Segments in this Video

Controlling Invasive Species (02:26)


Thirty seven invasive species identified in Europe are threatening the survival of native species. Plants, animals, and invertebrates are all invasive species.

Mutjac Deer (06:04)

This invasive species, which originated from China can attain very high densities in the wooded regions on Europe which threatens the native plants, animals, and invertebrates. They destroy vegetation, disrupt traffic flow, and threaten other animal health.

Clams and Plants (06:54)

Japanese knotweed has roots extending beyond seven meters threatening infrastructure, private properties, and native plants. Zebra muscles and Asian clams are notorious aquatic invasive species that filter waters for nutrients which impacts the survival of native species. The rhizomes of winter heliotrope allow for rapid spreading and herbicides are used to control their impact.

Understanding History Through Genetics (01:47)

Genetic analysis determines all of the genetic information of an individuals and their ancestry. Immigration altered the genetic make up of the Irish population.

Ash Die Back Disease (06:07)

This invasive fungus threatens ash trees of Ireland and even the national sport of hurling. Ash trees are exposed to the disease and resistant tress are propagated for improved survival of native ash trees.

Credits:10 Things to Know About (Series 2): Invasive Species (00:30)

Credits:10 Things to Know About (Series 2): Invasive Species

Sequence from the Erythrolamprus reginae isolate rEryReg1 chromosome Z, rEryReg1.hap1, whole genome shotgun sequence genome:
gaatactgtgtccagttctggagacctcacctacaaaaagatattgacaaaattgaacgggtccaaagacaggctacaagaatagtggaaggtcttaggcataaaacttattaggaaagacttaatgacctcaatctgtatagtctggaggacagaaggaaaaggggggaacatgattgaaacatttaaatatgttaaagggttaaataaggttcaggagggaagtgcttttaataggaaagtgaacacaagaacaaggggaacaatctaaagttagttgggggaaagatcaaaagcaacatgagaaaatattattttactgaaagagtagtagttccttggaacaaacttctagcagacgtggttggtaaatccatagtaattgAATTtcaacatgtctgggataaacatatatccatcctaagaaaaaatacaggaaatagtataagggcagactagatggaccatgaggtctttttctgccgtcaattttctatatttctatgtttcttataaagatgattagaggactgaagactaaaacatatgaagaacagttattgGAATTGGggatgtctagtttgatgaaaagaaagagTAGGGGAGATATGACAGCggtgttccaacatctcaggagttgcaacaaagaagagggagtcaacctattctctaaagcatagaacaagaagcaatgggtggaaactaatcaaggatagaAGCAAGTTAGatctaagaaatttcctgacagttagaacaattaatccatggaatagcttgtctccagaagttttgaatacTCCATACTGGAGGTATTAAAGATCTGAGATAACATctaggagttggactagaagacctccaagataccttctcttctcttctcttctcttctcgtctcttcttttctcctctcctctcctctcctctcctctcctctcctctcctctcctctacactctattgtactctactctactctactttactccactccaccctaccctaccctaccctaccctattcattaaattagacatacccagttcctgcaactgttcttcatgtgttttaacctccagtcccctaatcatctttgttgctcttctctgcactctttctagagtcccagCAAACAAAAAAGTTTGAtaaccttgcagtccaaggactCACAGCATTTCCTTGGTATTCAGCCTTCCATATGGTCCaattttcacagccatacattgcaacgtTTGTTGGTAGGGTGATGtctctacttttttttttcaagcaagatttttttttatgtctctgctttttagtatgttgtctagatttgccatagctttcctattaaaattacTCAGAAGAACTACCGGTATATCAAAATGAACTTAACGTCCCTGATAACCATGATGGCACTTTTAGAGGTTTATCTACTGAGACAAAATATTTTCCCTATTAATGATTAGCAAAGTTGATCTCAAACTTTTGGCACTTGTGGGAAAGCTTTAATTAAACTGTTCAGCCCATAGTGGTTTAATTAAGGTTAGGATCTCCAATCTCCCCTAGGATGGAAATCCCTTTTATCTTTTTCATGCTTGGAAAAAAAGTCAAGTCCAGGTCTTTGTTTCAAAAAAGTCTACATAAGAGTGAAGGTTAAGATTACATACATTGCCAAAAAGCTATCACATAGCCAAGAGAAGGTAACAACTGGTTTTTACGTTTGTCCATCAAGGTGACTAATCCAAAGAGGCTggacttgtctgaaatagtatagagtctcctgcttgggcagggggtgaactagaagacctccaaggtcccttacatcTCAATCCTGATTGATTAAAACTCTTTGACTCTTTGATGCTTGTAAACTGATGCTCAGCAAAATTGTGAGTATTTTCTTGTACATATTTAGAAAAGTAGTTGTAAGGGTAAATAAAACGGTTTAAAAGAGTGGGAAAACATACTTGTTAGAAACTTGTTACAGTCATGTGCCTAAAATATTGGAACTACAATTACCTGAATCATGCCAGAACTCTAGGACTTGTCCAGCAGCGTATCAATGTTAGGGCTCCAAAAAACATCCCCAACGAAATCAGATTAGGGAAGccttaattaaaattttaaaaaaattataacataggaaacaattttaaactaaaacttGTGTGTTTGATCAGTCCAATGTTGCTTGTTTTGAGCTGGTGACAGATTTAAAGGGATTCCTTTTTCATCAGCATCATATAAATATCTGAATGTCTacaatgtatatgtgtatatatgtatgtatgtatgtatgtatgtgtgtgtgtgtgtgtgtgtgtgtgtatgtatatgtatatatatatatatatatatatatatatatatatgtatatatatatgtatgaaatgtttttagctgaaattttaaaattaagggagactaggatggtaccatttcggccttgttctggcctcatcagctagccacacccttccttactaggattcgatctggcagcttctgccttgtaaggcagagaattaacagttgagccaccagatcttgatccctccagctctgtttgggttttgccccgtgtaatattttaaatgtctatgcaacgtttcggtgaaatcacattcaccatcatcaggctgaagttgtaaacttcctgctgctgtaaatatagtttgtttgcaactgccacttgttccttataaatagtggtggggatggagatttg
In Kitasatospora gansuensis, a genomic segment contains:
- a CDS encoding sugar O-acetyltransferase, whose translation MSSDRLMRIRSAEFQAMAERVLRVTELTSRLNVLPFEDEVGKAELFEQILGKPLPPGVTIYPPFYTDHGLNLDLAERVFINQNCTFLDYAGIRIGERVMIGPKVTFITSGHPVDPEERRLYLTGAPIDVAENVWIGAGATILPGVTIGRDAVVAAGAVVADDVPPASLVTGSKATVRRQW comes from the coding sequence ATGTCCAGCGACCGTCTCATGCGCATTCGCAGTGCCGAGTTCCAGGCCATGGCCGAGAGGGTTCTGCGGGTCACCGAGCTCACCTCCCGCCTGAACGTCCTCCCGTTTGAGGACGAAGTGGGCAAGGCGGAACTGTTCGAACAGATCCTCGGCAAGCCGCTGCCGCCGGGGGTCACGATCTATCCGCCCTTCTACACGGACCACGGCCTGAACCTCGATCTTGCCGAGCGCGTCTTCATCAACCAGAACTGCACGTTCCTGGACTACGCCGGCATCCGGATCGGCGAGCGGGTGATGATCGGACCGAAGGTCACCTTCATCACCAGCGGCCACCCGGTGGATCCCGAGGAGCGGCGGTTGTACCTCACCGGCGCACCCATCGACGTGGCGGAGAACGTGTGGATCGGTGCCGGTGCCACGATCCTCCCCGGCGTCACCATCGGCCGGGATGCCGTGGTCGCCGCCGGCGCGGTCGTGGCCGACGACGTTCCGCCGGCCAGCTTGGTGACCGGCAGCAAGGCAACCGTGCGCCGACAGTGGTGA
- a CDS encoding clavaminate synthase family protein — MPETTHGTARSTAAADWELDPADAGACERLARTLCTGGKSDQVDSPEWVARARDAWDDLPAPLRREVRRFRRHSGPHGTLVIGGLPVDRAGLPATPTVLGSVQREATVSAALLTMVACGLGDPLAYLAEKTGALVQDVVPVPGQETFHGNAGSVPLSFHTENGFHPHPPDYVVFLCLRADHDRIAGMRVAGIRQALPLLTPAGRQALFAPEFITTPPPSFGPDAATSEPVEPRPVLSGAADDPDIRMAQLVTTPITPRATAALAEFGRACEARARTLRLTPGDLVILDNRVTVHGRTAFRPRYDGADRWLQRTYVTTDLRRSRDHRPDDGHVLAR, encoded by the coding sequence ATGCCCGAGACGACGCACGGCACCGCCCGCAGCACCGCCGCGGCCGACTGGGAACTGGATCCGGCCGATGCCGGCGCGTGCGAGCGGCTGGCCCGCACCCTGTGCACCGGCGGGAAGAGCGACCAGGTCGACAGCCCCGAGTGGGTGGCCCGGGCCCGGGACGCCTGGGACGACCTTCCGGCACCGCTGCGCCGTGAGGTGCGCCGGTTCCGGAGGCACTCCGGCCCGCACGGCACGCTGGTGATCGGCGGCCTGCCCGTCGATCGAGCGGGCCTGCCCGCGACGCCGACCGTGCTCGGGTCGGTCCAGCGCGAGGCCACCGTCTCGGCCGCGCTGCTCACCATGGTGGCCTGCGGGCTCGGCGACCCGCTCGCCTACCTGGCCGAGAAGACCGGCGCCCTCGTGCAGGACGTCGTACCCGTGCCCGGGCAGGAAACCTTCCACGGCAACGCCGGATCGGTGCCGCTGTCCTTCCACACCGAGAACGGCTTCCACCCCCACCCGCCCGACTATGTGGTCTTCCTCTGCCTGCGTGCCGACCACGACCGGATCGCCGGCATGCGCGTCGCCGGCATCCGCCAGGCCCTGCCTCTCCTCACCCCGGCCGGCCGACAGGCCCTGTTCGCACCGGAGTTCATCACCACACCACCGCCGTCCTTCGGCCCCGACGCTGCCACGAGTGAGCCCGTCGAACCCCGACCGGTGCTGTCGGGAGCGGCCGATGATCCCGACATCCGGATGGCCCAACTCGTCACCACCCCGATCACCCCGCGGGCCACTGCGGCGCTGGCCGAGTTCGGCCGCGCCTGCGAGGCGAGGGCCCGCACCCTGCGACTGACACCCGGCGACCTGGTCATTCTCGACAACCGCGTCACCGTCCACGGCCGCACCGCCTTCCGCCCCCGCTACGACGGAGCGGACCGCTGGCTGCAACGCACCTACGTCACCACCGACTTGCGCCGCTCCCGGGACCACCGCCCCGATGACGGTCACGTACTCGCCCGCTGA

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10 Things to Know About (Series 2): Invasive Species

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Invasive species are a threat to the planet’s environment and biodiversity, wreaking havoc on a country’s native flora and fauna, so what is Irish science doing to stop the aliens invading Ireland? Jonathan puts on his night vision goggles to stalk Muntjac Deer, the little Bambis with an ASBO who are wreaking havoc on our environment and are being blamed for thousands of road accidents in the UK. With the first sightings of Muntjac reported in Ireland earlier this year, Prof Jaimie Dick from Queen’s University Belfast is trying to take decisive action before they overwhelm the whole island… but their approach is not without its own controversy! Kathriona takes to the waters of Lough Key to see how Dr Frances Lucy and her team of IT Sligo researchers are making impressive breakthroughs in ridding our waterways of Asian Clams and Zebra Mussels which have the ability to alter the food web and compete with native species. Chalara Disease (Ash Dieback) is a serious threat to our native Ash trees. Aoibhinn meets Teagasc’s Gerry Douglas to see how Irish researchers are working to save our precious ash trees using DNA markers and hybrid breeding programmes. And in Weird Science, Fergus highlights Irish research that is challenging us to think, do we really know who we are?

Length: 25 minutes

Item#: BVL144334

ISBN: 978-1-64198-312-9

Copyright date: ©2016

Closed Captioned

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